“Behind a podium was blue drapery, and behind that was a door,” he said. “I was the only one who knew that was there. So I was able to somehow get out that door.”
When Krupa got out of the hotel, it was oddly quiet. Krupa saw one person walking in the opposite direction, but he still had no idea exactly what had happened. He then turned onto Boylston Street and what he saw was terrifying.
“It was horrible,” he said. “There were police officers, medical responders, runners, all trying to do something. Somehow, I wasn’t seen and I was able to go right down Boylston Street to the finish line.”
Just as he got onto Boylston, he saw the wheelchair.
“I saw a man in the cowboy hat with a wheelchair and he was running toward me, because the ambulance was behind me.” he said. “Jeff Bauman must have stared at me from 150 feet. As they passed, I ran alongside of them and took the picture that I took.”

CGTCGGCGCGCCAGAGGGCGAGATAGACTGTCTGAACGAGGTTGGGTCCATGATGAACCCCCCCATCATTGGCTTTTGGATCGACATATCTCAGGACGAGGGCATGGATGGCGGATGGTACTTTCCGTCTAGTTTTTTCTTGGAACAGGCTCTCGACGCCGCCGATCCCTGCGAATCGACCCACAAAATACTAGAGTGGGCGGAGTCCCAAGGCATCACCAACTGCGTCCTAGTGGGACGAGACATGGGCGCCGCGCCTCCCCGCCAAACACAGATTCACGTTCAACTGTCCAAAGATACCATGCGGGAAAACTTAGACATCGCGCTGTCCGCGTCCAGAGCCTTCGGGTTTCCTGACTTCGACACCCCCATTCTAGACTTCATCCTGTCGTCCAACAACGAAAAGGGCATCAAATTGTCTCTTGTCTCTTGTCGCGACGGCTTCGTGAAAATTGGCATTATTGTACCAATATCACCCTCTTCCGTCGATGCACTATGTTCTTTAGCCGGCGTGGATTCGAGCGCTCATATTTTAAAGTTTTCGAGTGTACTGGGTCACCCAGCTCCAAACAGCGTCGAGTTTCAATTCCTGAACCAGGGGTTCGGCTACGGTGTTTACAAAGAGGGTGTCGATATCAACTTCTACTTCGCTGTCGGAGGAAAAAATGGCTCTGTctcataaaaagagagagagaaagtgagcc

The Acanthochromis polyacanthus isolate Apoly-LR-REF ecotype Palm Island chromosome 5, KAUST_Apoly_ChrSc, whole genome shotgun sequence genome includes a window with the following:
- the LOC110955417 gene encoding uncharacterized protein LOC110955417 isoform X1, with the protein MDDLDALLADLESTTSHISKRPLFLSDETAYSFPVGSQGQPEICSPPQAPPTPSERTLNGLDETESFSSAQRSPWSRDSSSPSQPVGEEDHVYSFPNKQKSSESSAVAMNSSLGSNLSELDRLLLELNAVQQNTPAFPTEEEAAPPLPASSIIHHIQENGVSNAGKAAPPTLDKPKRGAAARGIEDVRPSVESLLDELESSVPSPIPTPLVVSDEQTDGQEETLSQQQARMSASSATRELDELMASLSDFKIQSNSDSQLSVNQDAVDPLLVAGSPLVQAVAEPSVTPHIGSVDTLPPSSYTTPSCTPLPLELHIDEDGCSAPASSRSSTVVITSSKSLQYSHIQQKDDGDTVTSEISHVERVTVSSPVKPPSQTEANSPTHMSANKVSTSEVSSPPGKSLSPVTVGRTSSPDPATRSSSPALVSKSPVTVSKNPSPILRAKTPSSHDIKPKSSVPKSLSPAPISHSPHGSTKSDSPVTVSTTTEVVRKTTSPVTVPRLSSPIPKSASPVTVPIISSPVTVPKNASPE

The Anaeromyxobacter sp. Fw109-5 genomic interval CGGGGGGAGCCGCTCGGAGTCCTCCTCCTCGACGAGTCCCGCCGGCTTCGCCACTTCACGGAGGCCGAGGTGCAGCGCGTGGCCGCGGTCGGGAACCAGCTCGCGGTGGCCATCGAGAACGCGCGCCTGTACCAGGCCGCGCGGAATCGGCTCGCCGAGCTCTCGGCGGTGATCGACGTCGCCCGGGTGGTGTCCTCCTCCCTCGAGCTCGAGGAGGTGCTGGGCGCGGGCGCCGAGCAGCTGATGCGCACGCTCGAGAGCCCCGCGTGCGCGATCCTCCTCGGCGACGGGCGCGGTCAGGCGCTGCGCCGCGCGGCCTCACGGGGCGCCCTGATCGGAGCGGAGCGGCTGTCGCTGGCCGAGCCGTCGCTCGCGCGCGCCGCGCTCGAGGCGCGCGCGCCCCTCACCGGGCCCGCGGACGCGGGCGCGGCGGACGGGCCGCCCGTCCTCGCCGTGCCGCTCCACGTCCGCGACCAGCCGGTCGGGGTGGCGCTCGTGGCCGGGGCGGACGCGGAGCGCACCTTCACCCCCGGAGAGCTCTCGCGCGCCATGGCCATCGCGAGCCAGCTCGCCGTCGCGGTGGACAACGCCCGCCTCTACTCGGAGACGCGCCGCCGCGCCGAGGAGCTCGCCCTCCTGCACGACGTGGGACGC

Only a minute passed between the second explosion and the time Krupa took the picture.
“You really have no idea what you’re looking at,” he said. “You know there was an explosion, but I didn’t know if it was a gas main or some sort of freak accident. But as you get to the scene and see the carnage, it was pretty obvious that this was no accident.”
Later that night, officials confirmed that it was a terrorist attack.
Arredondo was at the finish line of the marathon, handing out American flags in honor of his son Alexander, a serviceman who was killed in Iraq in 2004, when the two bombs exploded. Arredondo leaped over the barricades and put a tourniquet around Bauman’s legs and rushed him to safety.